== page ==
Immortality is boring. This is one of the aspects of stories about immortality that I enjoy, but not many of the stories I’ve read deal with this. Or rather, they don’t focus on the desire of an immortal to move on. I was attracted to The Remortal specifically because this was the plot of the book. An immortal, Van Giles, is tired of his life on earth and wants to ascend to something greater in the unknown beyond. To do so, he needs a successor to kill him and take his place as an immortal. In a street teen named Telly Gonis, Van sees a good person in a bad situation and determines Telly to be the perfect choice.
There are other immortals in the book, each descending from a noble line, including the White Lotus Society, Julius Caesar and Spanish nobility. They are not entirely pleased with Van’s choice of successor. Nor are the pleased with Van’s choice to ascend in the first place. Or with Van in general, for that matter. There was potential for the story to focus too much on the concept of upper class versus lower class but, while the other immortals do have concerns, I really liked the way Isler let the others deal with Telly personally and come to their own conclusions beyond mere snobbery. I also liked the way Telly is torn over his loyalty to Van and all the choices that became wrapped up with the ascension process.
Van begins as a mostly likeable character with rational motivations, but once Telly agrees, Van’s “training” process reveals a cruelty that the other immortals already knew existed and fear will pass on into the afterlife. Van’s influence, along with the training and abilities Telly gains during the ascension process, change Telly from the innocent young man he was. Again, it would have been easy to turn this into a simple case of “Van is actually evil and Telly must free himself from that evil influence!” but I appreciate that Isler made things more complex than that.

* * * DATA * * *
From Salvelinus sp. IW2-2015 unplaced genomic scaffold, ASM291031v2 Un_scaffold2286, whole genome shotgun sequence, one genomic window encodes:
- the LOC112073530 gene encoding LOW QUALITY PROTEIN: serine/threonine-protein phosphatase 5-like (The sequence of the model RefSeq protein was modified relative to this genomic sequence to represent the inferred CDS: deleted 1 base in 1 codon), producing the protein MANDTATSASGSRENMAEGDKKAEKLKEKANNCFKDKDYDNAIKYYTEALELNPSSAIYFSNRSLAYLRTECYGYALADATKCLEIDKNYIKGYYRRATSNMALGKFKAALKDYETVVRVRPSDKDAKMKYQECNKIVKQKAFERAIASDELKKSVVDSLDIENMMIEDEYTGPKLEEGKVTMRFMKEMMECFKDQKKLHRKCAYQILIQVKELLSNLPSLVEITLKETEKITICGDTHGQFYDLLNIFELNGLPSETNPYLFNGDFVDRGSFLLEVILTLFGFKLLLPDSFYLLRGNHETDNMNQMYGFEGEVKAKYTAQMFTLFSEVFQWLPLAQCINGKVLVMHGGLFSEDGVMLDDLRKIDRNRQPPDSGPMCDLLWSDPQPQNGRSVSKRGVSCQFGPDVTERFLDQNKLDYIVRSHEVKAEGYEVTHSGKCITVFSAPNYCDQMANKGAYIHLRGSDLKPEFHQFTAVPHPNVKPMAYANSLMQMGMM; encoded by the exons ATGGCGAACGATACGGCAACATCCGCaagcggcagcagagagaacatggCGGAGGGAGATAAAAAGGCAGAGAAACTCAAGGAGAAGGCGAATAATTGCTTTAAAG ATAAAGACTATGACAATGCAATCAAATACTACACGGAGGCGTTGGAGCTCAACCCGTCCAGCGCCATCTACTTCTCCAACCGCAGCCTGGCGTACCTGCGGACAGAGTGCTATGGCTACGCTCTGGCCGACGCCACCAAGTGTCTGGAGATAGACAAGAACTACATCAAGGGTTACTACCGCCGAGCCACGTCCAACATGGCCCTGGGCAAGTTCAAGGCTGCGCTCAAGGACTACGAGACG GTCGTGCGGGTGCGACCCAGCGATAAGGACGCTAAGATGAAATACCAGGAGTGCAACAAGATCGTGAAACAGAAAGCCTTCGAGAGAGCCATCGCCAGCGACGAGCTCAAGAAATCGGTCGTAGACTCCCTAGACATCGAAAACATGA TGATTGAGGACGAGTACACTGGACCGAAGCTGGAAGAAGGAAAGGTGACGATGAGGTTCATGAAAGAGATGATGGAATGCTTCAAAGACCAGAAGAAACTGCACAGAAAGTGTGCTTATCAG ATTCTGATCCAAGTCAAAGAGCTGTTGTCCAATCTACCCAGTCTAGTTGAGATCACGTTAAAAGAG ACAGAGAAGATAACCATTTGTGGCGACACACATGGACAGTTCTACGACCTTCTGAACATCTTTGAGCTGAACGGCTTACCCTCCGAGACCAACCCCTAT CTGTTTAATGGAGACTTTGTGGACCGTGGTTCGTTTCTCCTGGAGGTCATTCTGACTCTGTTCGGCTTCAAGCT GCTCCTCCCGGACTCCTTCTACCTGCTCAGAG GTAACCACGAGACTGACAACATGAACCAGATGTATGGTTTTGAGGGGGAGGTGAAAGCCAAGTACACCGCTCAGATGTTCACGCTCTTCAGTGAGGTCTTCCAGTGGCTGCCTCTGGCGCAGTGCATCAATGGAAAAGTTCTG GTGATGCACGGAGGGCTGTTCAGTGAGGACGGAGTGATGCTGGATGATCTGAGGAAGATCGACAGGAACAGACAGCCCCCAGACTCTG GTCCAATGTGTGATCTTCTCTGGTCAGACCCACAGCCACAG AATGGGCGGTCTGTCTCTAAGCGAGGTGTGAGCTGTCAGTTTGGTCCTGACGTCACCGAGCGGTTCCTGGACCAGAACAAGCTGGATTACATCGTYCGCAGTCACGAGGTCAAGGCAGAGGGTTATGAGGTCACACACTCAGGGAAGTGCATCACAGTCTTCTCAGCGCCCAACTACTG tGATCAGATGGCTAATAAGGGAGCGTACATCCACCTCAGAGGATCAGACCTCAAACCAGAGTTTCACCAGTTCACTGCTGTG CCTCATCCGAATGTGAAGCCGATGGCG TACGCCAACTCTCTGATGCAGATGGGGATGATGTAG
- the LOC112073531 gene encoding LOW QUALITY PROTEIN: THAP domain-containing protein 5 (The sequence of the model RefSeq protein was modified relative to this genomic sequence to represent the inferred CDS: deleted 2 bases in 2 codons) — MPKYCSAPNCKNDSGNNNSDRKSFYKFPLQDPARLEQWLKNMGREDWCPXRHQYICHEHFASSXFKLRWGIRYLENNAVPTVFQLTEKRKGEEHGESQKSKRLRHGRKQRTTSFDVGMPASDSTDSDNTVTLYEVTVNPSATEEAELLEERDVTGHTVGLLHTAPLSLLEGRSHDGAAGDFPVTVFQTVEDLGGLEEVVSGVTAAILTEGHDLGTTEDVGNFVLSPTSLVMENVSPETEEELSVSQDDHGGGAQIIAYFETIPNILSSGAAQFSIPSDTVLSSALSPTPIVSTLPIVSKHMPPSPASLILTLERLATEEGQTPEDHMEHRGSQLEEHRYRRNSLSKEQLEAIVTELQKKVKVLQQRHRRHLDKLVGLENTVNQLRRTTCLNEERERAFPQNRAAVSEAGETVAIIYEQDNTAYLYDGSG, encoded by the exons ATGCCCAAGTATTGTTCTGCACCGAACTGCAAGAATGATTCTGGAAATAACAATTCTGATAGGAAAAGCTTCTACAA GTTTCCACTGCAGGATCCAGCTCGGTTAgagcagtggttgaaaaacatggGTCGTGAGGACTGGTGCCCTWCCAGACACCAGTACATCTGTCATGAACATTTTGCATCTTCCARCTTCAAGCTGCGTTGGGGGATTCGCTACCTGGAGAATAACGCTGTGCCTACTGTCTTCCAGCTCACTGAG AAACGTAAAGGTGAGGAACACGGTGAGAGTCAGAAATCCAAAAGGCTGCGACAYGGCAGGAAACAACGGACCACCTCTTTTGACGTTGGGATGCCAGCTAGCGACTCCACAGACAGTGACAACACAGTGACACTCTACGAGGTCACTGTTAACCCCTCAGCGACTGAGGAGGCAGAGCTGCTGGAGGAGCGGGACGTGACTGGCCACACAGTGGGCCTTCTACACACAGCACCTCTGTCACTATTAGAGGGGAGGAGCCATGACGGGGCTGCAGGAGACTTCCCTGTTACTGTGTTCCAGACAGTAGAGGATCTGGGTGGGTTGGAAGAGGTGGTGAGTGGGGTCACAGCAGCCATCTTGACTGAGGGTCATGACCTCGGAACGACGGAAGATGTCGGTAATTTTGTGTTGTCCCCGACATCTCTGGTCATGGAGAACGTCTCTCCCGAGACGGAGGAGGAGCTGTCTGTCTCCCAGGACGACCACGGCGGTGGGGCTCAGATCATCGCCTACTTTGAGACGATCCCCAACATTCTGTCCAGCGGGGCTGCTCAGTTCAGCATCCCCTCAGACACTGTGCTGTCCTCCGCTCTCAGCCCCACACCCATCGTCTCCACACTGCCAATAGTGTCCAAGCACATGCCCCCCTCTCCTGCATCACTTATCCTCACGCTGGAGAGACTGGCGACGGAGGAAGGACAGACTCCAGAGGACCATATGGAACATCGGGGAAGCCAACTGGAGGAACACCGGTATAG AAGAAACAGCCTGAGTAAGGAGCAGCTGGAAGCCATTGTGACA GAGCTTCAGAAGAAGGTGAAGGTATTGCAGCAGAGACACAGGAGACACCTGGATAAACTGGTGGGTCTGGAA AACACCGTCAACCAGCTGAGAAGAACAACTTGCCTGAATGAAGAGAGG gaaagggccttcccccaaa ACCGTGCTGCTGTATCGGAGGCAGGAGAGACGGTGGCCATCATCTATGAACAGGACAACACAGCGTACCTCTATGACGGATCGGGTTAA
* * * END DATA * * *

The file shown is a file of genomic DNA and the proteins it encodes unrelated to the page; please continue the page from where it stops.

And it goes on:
Telly has to come to terms with his new self, his motivations, the choices given him by the other immortals, and Van. He also has to deal with the fate of his best friend, Mattie. Telly is presented as a reasonable character who does have a good heart and is able to show emotion without the story dwelling longer than necessary. There is one particular plot point with the Tree of Life that I’m not entirely certain was necessary to Telly’s progress, but otherwise, I enjoyed Telly’s journey and liked that I wasn’t entirely sure what Telly would choose to do in the end. I also didn’t expect the other immortals to make certain decisions in the end, though I suspected Telly’s friendship with Mattie and the circumstances of Mattie’s health would play a role.
This morning, I wanted to buy a new book when I saw it featured on Goodreads and was intrigued by the description. I clicked the link which took me to Amazon.com, but was greeted with a now familiar message:
I dutifully obeyed the implied instructions and went to Amazon.ca:
The premise involves the existence of supernatural beings, “Others,” who choose to ally themselves with the Light or the Dark. Both sides, through the Nightwatch and Daywatch respectively, keep a close eye on each other in order to maintain the uneasy truce between them. The story takes place in Russia, but indicates that the watches exist worldwide.
Anton, the main character, is a member of the Nightwatch who’s assignment, a young boy named Igor, is being hunted by vampires. Igor is an Other who has yet to come into his powers and therefore has not yet chosen a side. Anton crosses paths with a woman named Svetlana whom he realizes has been cursed. In this story, curses, even the little ones we utter in moments of frustration or jest, can be deadly if left unchecked. Whatever curse has been inflicted on Svetlana has the potential to destroy the entire city and it becomes the goal of the Nightwatch to find the source and stop it, while protecting Igor from the Daywatch.
This is one of the few cases where a movie far outshines the book. Lost in translation is always a problem when a book is literally translated into another language and culture, but that was not an issue for me here. I felt that the book spent a lot of time with convoluted plots that Anton would figure out without actually letting the reader in on the process. The characters weren’t particularly interesting or well developed. The purpose of the whole mystery seemed to change and lose focus along the way and, well, I eventually just got bored of the plot twists
The movie, on the other hand, was very interesting. It boiled the story down to its essence, gave it far more purpose in a pithy manner and strengthened several other elements, including the main character and his motivations. The movie was more focused than the book with the overriding issue of the curse and the conflict between Dark and Light, allowing far greater character and relationship building, even within the time constraints of a film setting. The end result was a truly engaging story with an unexpected ending.